Paying tribute to a Mizrahi legend

A difficult childhood couldn't thwart Ofra Haza's rise to stardom.

By NATHAN BURSTEIN
February 23, 2006 07:37
4 minute read.
ofra haza 88 298

ofra haza 88 298. (photo credit: )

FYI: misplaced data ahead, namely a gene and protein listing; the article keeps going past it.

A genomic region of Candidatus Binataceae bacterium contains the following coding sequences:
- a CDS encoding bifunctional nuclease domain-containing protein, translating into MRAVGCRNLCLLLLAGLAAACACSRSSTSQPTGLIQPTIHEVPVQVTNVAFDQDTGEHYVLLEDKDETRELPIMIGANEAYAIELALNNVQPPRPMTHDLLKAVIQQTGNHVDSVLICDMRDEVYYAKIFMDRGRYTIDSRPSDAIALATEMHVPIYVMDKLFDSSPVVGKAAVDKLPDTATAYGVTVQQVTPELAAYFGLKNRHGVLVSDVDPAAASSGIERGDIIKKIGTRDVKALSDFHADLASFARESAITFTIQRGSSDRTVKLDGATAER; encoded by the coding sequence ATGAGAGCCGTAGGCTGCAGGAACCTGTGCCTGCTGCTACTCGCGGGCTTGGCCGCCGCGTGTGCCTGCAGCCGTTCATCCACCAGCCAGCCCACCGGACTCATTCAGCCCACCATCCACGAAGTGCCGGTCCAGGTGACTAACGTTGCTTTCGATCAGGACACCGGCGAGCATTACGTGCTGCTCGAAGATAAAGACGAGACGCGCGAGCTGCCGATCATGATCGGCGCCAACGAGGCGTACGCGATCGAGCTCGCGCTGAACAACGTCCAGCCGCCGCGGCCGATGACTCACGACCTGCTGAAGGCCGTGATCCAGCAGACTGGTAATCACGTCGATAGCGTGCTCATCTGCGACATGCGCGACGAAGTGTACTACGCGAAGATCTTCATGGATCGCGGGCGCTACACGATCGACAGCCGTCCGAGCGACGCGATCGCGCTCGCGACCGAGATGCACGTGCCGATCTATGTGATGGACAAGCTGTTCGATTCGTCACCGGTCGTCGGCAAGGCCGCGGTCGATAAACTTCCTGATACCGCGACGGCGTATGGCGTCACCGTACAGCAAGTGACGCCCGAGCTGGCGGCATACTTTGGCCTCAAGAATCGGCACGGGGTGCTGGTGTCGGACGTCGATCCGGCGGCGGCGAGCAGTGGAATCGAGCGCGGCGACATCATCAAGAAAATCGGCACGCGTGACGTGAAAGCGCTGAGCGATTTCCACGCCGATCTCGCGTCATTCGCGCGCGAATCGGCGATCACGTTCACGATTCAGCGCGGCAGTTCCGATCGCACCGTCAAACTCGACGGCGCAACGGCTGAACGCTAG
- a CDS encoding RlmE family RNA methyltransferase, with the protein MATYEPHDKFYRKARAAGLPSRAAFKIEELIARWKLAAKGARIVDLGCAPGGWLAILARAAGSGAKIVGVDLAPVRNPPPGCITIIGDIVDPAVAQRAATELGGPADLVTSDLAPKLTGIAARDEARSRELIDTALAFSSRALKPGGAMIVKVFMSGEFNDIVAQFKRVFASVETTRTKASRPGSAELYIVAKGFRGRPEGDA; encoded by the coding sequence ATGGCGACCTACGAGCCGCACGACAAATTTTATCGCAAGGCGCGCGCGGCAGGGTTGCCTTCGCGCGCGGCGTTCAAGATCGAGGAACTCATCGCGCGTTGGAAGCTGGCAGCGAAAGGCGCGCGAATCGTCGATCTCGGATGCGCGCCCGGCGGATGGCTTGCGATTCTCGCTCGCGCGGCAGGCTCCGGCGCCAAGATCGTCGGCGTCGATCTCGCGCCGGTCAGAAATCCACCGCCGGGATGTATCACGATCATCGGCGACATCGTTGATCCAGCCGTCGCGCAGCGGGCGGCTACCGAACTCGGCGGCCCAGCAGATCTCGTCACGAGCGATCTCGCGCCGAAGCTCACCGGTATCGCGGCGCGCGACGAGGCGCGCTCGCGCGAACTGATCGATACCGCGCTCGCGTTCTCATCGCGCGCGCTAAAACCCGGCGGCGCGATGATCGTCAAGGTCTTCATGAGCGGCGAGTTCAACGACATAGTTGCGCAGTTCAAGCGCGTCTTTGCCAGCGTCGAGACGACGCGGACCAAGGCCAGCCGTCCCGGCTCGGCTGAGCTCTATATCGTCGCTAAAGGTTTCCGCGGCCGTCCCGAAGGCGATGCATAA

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For days on end, Israelis anxiously awaited reports from the hospital about one of the country's most famous personas. Radio listeners tuned in for almost hourly reports about the comatose patient's condition, while commentators and ordinary citizens alike contemplated Israel's future without her. Ofra Haza may not have been a world leader, but it's taken six years and a figure no less commanding than Ariel Sharon to generate the amount of media interest and public well-wishing that followed the iconic singer's hospitalization and death in early 2000. The YES cable network will mark the sixth anniversary of Haza's passing today, Feb. 23, the date of her death, with hours of broadcasts devoted to the pop star's contributions to Israeli music and culture. Programming will include a concert, some of Haza's best loved movies, and a documentary made in 2004 about her mystery-shrouded final days. Born in November 1957, Haza's life was described frequently and with justification as a modern day fairy tale. The daughter of Yemenite immigrants, Haza grew up in Tel Aviv's poverty-stricken Tikva neighborhood, home at the time to recent arrivals from Yemen and Iraq. But her difficult childhood didn't prevent Haza from soaring to heights reached by few Middle Eastern performers. By the time of her AIDS-related death at age 43, the dark-eyed singer and actress had performed for kings and presidents, climbed global pop charts and recorded several of Israel's most enduring classics. The commemorative day of programming kicks off at noon on YES 5 with a screening of Tsedek Mukhlat (translated in English as Primal Justice), Haza's last Israeli movie. In a nod to the singer's heritage, the 90-minute film features Haza as a journalist researching the lives of Yemeni children when meets a detective working on his own investigation. Released in 1998, the film debuted the same year as Haza's best-publicized overseas release, the Dreamworks-produced Prince of Egypt, an animated retelling of the Exodus story in which the Israeli singer provided the voice of Moses' mother as part of a cast including Val Kilmer, Sandra Bullock and Michelle Pfeiffer. Haza recorded her character's signature song in 14 languages, while Mariah Carey and Whitney Houston would turn the film's theme, "When You Believe," into a chart-topping Oscar winner for best original song. Tsedek Mukhlat will be followed at 1:40 p.m. by one of Haza's first movies, Shlager (1979), in which the then-21-year-old sings one of her most beloved hits, "Shir HaFrecha" (The Frecha Song). Released at a time of lingering tension between Ashkenazi and Mizrahi Israeli Jews, the song was a declaration of pride in the image of the "frecha," a derogatory term for Mizrahi women commonly but imperfectly translated as "bimbo" or "tart." With a sound as disco-influenced as it is Middle Eastern, "Shir HaFrecha" transcended its ethnic association to become a liberation anthem for young Israeli women of all backgrounds. Showcasing Haza at her most youthful and vibrant, the movie's "Frecha" scene has been infused with additional layers of meaning - and an added sense of poignancy - since the singer's unexpectedly early death. YES 5 will follow-up Haza's movies at 4:55 p.m. with a broadcast of one of her July 1990 concerts, in which the singer performs hits from albums including Shaday, a massive hit by Israeli standards that would ultimately sell over a million copies. The album includes the song Haza became best known for overseas, "Im Nin Alu," which combines an ancient rabbinical saying with captivating background beat. Released in the late Eighties, the song spent months at number one in Germany and topped the charts in a number of other European countries. In a development without precedent for an Israeli performer, Haza's hook and vocals for "Im Nin Alu" were eventually incorporated by Eric B. and Rakim into a remix of "Paid in Full," a massive US hit generally considered one of the formative classics in American hip hop. More recently, the latest album by pop superstar Madonna stirred controversy with a song incorporating the rabbinical saying popularized by Haza almost two decades earlier. Israeli fans were stunned by the abrupt end to Haza's seemingly charmed life, a subject explored in Sodot (Secrets), the Israeli-made documentary about the singer set to air at 6 p.m. In addition to archival footage dating back to Haza's childhood, the documentary includes interviews with Bezalel Aloni, the man who discovered the singer when she was 12 and managed her career during its greatest peaks. Haza was said to have cut off contact with Aloni at the urging of her husband, Doron Ashkenazi, whom she married in 1996. Rumors proliferated following Haza's death that it was Ashkenazi who had infected her with HIV, but Ashkenazi passed away, suffering from AIDS, two years before Sodot was made. Results of an autopsy establishing whether he died of AIDS or a rumored drug overdose were released to his family in early 2001, but never made public. Though bittersweet due to the tragic nature of her premature death, Haza's legacy continues to be dominated by memories of the singer's transcendent voice and artistic vitality. The YES network's anniversary tribute is beautifully conceived and entirely deserved.

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